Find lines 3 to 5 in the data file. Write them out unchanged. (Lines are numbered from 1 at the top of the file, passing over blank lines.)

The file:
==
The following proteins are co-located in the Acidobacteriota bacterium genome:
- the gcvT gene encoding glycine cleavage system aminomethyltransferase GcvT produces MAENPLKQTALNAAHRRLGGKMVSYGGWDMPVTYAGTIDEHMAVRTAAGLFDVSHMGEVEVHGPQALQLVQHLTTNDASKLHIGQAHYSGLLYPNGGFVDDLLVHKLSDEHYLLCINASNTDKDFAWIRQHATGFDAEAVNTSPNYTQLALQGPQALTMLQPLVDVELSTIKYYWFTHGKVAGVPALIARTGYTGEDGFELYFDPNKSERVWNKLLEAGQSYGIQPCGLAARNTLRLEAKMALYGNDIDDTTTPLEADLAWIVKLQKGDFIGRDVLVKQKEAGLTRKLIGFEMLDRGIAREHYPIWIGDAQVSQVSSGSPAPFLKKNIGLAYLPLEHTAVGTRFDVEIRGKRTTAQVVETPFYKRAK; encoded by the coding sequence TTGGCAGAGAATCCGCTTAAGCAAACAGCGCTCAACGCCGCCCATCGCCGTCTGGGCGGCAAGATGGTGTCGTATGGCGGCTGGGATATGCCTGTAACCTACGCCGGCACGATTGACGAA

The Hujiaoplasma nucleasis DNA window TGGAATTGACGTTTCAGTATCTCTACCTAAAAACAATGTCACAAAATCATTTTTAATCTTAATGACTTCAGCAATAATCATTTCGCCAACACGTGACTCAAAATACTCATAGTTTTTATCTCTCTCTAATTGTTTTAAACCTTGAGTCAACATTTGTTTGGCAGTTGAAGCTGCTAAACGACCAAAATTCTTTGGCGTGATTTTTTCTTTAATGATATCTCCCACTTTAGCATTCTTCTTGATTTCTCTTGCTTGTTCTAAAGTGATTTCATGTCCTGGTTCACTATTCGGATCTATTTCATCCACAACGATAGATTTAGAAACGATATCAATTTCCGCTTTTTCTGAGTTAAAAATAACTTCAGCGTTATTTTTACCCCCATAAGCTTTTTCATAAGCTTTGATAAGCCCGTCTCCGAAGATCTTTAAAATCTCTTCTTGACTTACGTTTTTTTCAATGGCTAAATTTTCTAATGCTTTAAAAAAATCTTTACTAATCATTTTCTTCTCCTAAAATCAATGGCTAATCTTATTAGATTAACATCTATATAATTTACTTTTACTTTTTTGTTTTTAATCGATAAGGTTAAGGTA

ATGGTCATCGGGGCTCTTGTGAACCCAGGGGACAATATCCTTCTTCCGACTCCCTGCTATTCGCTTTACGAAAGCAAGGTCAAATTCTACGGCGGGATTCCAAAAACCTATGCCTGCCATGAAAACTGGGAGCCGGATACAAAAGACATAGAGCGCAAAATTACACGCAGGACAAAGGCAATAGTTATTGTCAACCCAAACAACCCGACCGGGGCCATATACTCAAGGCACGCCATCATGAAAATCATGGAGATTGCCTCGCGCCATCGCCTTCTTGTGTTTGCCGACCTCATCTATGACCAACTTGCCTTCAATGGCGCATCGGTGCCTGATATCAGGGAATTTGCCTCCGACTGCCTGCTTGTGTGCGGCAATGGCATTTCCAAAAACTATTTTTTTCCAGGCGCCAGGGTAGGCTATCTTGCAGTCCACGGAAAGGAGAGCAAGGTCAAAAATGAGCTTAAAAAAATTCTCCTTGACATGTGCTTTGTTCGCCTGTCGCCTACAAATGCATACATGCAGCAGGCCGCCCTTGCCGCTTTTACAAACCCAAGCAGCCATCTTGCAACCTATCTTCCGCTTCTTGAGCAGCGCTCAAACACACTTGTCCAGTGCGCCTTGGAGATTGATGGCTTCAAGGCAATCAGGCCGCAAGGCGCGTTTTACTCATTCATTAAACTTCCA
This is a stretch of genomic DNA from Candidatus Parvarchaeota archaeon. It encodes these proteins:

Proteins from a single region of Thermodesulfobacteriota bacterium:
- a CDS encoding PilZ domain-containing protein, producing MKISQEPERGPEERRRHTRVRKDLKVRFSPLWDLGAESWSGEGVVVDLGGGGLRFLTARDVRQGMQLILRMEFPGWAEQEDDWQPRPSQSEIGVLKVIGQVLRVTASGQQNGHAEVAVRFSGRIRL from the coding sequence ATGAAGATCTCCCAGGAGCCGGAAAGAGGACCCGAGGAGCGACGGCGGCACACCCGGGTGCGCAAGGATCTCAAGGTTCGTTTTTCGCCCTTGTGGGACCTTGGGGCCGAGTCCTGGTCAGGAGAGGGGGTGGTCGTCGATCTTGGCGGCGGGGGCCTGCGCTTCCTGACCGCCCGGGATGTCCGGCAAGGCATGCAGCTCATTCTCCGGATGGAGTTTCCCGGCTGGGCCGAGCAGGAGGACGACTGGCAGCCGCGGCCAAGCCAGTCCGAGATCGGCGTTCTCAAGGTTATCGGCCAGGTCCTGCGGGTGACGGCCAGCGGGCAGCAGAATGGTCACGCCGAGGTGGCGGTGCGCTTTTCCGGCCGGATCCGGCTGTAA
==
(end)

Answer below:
The Hujiaoplasma nucleasis DNA window TGGAATTGACGTTTCAGTATCTCTACCTAAAAACAATGTCACAAAATCATTTTTAATCTTAATGACTTCAGCAATAATCATTTCGCCAACACGTGACTCAAAATACTCATAGTTTTTATCTCTCTCTAATTGTTTTAAACCTTGAGTCAACATTTGTTTGGCAGTTGAAGCTGCTAAACGACCAAAATTCTTTGGCGTGATTTTTTCTTTAATGATATCTCCCACTTTAGCATTCTTCTTGATTTCTCTTGCTTGTTCTAAAGTGATTTCATGTCCTGGTTCACTATTCGGATCTATTTCATCCACAACGATAGATTTAGAAACGATATCAATTTCCGCTTTTTCTGAGTTAAAAATAACTTCAGCGTTATTTTTACCCCCATAAGCTTTTTCATAAGCTTTGATAAGCCCGTCTCCGAAGATCTTTAAAATCTCTTCTTGACTTACGTTTTTTTCAATGGCTAAATTTTCTAATGCTTTAAAAAAATCTTTACTAATCATTTTCTTCTCCTAAAATCAATGGCTAATCTTATTAGATTAACATCTATATAATTTACTTTTACTTTTTTGTTTTTAATCGATAAGGTTAAGGTA

ATGGTCATCGGGGCTCTTGTGAACCCAGGGGACAATATCCTTCTTCCGACTCCCTGCTATTCGCTTTACGAAAGCAAGGTCAAATTCTACGGCGGGATTCCAAAAACCTATGCCTGCCATGAAAACTGGGAGCCGGATACAAAAGACATAGAGCGCAAAATTACACGCAGGACAAAGGCAATAGTTATTGTCAACCCAAACAACCCGACCGGGGCCATATACTCAAGGCACGCCATCATGAAAATCATGGAGATTGCCTCGCGCCATCGCCTTCTTGTGTTTGCCGACCTCATCTATGACCAACTTGCCTTCAATGGCGCATCGGTGCCTGATATCAGGGAATTTGCCTCCGACTGCCTGCTTGTGTGCGGCAATGGCATTTCCAAAAACTATTTTTTTCCAGGCGCCAGGGTAGGCTATCTTGCAGTCCACGGAAAGGAGAGCAAGGTCAAAAATGAGCTTAAAAAAATTCTCCTTGACATGTGCTTTGTTCGCCTGTCGCCTACAAATGCATACATGCAGCAGGCCGCCCTTGCCGCTTTTACAAACCCAAGCAGCCATCTTGCAACCTATCTTCCGCTTCTTGAGCAGCGCTCAAACACACTTGTCCAGTGCGCCTTGGAGATTGATGGCTTCAAGGCAATCAGGCCGCAAGGCGCGTTTTACTCATTCATTAAACTTCCA
This is a stretch of genomic DNA from Candidatus Parvarchaeota archaeon. It encodes these proteins: